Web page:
In the seven years since Sept. 11, President Bush has relied heavily on dictators in Muslim nations to keep a lid on Al Qaeda. It was a quick and easy way to prevent another attack on his watch. But with Monday's resignation of Pakistani leader Pervez Musharraf, Mr. Bush must now deal with an angry democracy in a land that still harbors Al Qaeda.
Mr. Musharraf, a former Army chief of staff, tried not to be too dictatorial after overthrowing an elected leader in 1999 and arranging for himself to be president. But even though he built a thriving economy and was never seen as corrupt, he was forced to legitimize his rule by increasingly harsh measures. His mistakes created a backlash leading to parliamentary elections in February, then a threat of impeachment from a new anti-Musharaff government, and finally his forced resignation.
It was the best way for this US ally to go.
He was forced out by civilians using a constitution, with a nod of approval from an army that seems to prefer staying out of politics for now, and with probable mediation by Saudi Arabia and the United States.
What happens to Musharraf in private life, and who will replace him as elected president, will absorb Pakistani politics for a while. In the meantime, a lame-duck Bush administration must decide where to put its money and trust in Pakistan's splintered elected leadership and in an army still riddled with sympathizers for Islamic radicals but receiving US military aid to suppress the Taliban and Al Qaeda.
Bush, and soon either John McCain or Barack Obama, might be tempted to again back figures in Pakistan that promise quick suppression of jihadi extremists that thrive in the tribal, mountainous areas. While Musharraf did help in the capture of key Al Qaeda figures – which probably prevented some terrorist attacks – he failed to build up democratic institutions and popular support. This would have brought the largely lawless areas near Afghanistan into mainstream society or helped them see it as in their interest to repel militants.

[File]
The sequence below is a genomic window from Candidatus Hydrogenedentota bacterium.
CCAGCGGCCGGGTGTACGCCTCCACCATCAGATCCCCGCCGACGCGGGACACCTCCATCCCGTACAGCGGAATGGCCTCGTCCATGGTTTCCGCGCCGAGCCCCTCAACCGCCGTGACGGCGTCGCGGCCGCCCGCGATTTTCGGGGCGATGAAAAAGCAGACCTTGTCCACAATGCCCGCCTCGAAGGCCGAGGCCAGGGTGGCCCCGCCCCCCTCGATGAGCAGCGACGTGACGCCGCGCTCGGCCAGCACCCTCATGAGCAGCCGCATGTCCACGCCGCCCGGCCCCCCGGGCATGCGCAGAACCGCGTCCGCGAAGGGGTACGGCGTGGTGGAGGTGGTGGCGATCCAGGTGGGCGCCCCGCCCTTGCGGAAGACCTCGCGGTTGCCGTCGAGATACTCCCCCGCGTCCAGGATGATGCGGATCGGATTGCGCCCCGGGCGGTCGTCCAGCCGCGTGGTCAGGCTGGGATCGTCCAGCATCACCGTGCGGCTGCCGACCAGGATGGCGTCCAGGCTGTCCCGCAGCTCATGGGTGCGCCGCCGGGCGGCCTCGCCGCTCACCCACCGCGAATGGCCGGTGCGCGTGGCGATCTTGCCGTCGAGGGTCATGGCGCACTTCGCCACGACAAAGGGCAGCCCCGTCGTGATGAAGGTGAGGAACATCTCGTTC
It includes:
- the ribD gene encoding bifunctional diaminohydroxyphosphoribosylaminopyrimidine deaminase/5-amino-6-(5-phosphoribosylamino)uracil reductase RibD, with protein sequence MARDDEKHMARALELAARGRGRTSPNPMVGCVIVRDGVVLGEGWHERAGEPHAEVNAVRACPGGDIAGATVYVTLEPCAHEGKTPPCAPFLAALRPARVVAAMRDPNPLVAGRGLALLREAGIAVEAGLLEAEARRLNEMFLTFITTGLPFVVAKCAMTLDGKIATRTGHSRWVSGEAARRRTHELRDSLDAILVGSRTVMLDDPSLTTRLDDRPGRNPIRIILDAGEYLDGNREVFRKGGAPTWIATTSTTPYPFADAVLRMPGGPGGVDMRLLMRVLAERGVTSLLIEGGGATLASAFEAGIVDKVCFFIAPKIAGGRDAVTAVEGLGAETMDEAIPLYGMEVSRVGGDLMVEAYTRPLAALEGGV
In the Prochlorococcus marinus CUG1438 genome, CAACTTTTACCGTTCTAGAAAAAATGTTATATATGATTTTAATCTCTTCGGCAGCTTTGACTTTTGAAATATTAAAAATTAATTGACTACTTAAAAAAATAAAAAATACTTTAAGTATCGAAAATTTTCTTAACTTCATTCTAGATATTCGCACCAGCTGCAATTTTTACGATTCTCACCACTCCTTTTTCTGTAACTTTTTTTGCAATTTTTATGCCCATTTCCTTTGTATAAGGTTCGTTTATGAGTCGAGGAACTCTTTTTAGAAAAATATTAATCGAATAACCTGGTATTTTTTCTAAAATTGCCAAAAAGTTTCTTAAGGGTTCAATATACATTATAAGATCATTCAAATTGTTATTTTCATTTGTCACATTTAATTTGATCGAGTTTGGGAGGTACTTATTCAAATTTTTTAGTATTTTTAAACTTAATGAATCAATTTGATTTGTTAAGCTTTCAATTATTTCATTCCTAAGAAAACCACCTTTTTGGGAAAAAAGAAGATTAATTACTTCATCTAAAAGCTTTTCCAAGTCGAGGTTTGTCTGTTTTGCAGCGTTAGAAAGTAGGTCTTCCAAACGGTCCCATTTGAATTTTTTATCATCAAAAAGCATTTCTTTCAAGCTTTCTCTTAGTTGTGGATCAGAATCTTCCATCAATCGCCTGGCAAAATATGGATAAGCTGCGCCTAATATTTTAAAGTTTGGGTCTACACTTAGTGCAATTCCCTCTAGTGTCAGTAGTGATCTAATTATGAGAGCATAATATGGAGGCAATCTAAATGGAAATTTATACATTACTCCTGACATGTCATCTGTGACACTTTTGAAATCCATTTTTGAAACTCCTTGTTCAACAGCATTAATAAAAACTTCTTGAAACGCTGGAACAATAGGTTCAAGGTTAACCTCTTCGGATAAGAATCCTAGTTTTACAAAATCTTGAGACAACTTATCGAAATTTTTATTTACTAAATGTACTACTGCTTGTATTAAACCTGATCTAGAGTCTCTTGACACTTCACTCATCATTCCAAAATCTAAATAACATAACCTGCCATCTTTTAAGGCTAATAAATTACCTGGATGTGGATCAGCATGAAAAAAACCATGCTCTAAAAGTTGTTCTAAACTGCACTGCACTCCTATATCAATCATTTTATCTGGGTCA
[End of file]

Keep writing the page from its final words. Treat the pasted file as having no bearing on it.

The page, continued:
A vast majority of Pakistanis do not support militant Islam but they do resent the way the US pushed Musharraf to target militants and reform the military. Only as Musharraf's rule weakened did Bush begin to help the transition to civilian rule, such as aiding the return of Benazir Bhutto (who was later assassinated, most likely by Islamic militants).
Either leader – or a coalition of the two – must move quickly to restore the judiciary, civil service, and an economy in decline. Civilian rule over the military also must be strengthened.
The US must offer to assist this healing process and bolster democracy in Pakistan as the best bulwark against terrorists. Elected civilian leaders, without American pressure, will see it as in their country's interest not to let Islamic militants jeopardize Pakistani democracy.
The best allies for the US, during the cold war and now in a war on terror, have been leaders elected in a fair manner. A heavy US hand in Pakistan only plays into the militants' agenda.